This race is both a blue riband international yachting fixture and a biennial offshore pilgrimage that attracts crews from all walks of life:- from aspiring sailors to professional crews; all ages and all professions. Some are racing for charity, others for a personal challenge.

For the world's top professional sailors, it is a 'must-do' race. For some, it will be their first-ever race, and for others, something they have competed in for over 50 years! The race attracts the most diverse fleet of yachts, from beautiful classic yachts to some of the fastest racing machines on the planet – and everything in between.

The testing course passes eight famous landmarks along the route: The Needles, Portland Bill, Start Point, the Lizard, Land’s End, the Fastnet Rock, Bishop’s Rock off the Scillies and Plymouth breakwater (now Cherbourg for 2021 and 2023). After the start in Cowes, the fleet heads westward down The Solent, before exiting into the English Channel at Hurst Castle. The finish for 2021 is in Cherbourg via the Fastnet Rock, off the southern tip of Ireland.

  • The leg across the Celtic Sea to (and from) the Fastnet Rock is known to be unpredictable and challenging. The competitors are exposed to fast-moving Atlantic weather systems and the fleet often encounter tough conditions
  • Flawless decision-making, determination and total commitment are the essential requirements. Crews have to manage and anticipate the changing tidal and meteorological conditions imposed by the complex course
  • The symbol of the race is the Fastnet Rock, located off the southern coast of Ireland. Also known as the Teardrop of Ireland, the Rock marks an evocative turning point in the challenging race
  • Once sailors reach the Fastnet Rock, they are well over halfway to the finish in Cherbourg.

Fastnet Race - FAQs

The 49th edition of the biennial Rolex Fastnet Race will start from the Royal Yacht Squadron line in Cowes, UK on Sunday 8th August 2021.

The next two editions of the race in 2021 and 2023 will finish in Cherbourg-en-Cotentin at the head of the Normandy peninsula, France

Over 300. A record fleet is once again anticipated for the world's largest offshore yacht race.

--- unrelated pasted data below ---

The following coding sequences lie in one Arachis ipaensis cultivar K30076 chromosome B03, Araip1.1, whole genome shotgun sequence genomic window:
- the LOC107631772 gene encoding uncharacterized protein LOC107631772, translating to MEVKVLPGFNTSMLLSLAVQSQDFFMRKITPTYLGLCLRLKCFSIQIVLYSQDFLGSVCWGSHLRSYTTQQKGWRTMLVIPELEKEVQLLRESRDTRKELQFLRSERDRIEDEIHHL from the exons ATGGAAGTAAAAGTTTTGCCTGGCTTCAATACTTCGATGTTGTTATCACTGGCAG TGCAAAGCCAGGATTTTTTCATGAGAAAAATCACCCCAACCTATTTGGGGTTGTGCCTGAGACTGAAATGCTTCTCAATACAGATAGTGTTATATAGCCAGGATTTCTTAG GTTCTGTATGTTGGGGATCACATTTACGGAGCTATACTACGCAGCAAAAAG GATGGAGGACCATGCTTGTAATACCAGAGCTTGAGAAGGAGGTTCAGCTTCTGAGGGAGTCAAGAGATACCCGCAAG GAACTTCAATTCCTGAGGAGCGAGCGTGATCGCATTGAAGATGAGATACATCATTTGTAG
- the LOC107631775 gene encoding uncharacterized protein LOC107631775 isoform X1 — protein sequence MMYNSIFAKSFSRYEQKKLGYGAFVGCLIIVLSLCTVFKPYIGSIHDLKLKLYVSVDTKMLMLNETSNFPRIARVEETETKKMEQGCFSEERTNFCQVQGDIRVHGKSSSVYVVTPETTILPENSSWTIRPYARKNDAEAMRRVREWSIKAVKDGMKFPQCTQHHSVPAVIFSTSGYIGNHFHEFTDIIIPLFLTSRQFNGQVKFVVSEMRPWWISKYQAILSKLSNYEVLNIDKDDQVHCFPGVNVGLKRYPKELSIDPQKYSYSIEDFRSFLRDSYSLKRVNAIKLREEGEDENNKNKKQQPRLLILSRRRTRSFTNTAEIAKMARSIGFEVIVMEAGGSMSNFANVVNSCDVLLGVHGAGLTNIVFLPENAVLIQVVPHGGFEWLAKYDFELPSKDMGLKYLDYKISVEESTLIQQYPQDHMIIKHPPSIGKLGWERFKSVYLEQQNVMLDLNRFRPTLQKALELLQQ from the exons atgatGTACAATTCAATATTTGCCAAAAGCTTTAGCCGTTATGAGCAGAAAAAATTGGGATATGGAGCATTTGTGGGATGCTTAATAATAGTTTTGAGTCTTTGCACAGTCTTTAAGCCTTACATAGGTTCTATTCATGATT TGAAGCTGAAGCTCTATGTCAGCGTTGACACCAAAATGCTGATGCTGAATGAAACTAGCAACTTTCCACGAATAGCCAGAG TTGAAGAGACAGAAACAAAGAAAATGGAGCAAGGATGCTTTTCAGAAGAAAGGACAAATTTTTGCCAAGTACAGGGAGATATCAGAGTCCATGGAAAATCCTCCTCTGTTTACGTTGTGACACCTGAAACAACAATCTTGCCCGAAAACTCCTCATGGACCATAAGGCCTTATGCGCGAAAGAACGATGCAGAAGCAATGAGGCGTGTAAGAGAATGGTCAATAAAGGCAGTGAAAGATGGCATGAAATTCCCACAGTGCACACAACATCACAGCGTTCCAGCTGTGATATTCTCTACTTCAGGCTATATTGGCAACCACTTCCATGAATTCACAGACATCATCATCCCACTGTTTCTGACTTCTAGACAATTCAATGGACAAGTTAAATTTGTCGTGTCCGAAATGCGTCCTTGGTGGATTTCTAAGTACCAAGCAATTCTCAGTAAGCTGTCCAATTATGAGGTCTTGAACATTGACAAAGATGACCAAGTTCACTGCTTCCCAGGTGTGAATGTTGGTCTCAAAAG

The international fleet attracts both enthusiastic amateur, the seasoned offshore racer, as well as out-and-out professionals from all corners of the world.

Boats of all shapes, sizes and age take part in this historic race, from 9m-34m (30-110ft) – and everything in between.

The Fastnet Race multihull course record is: 1 day 4 hours 2 minutes and 26 seconds (2019, Ultim Maxi Edmond de Rothschild, Franck Cammas / Charles Caudrelier)

The Fastnet Race monohull course record is: 1 day, 18 hours, 39 minutes (2011, Volvo 70, Abu Dhabi Ocean Racing).

David and Peter Askew's American VO70 Wizard won the 2019 Rolex Fastnet Race, claiming the Fastnet Challenge Cup for 1st in IRC Overall.

Rolex SA has been a longstanding sponsor of the race since 2001.

The first race was in 1925 with 7 boats. The Royal Ocean Racing Club was set up as a result.

The winner of the first Fastnet Race was the former pilot cutter Jolie Brise, a boat that is still sailing today.

Cork sailor Henry P F Donegan (1870-1940), who gave his total support for the Fastnet Race from its inception in 1925 and competed in the inaugural race in his 43ft cutter Gull from Cork.

Ireland has won the Fastnet Race twice. In 1987 the Dubois 40 Irish Independent won the Fastnet Race overall for the first time and then in 2007 – all of twenty years after Irish Independent’s win – Ireland secured the overall win again this time thanks to Ger O’Rourke’s Cookson 50 Chieftain from the Royal Western Yacht Club of Ireland in Kilrush.

©Afloat 2020

Fastnet Race 2021 Date

The 2021 Rolex Fastnet Race will start on Sunday 8th August 2021.

At A Glance – Fastnet Race

  • The world's largest offshore yacht race
  • The biennial race is 605 nautical miles - Cowes, Fastnet Rock, Plymouth
  • A fleet of over 400 yachts regularly will take part
  • The international fleet is made up of over 26 countries
  • Multihull course record: 1 day, 8 hours, 48 minutes (2011, Banque Populaire V)
  • Monohull course record: 1 day, 18 hours, 39 minutes (2011, Volvo 70, Abu Dhabi)
  • Largest IRC Rated boat is the 100ft (30.48m) Scallywag 100 (HKG)
  • Some of the Smallest boats in the fleet are 30 footers
  • Rolex SA has been a longstanding sponsor of the race since 2001
  • The first race was in 1925 with 7 boats. The Royal Ocean Racing Club was set up as a result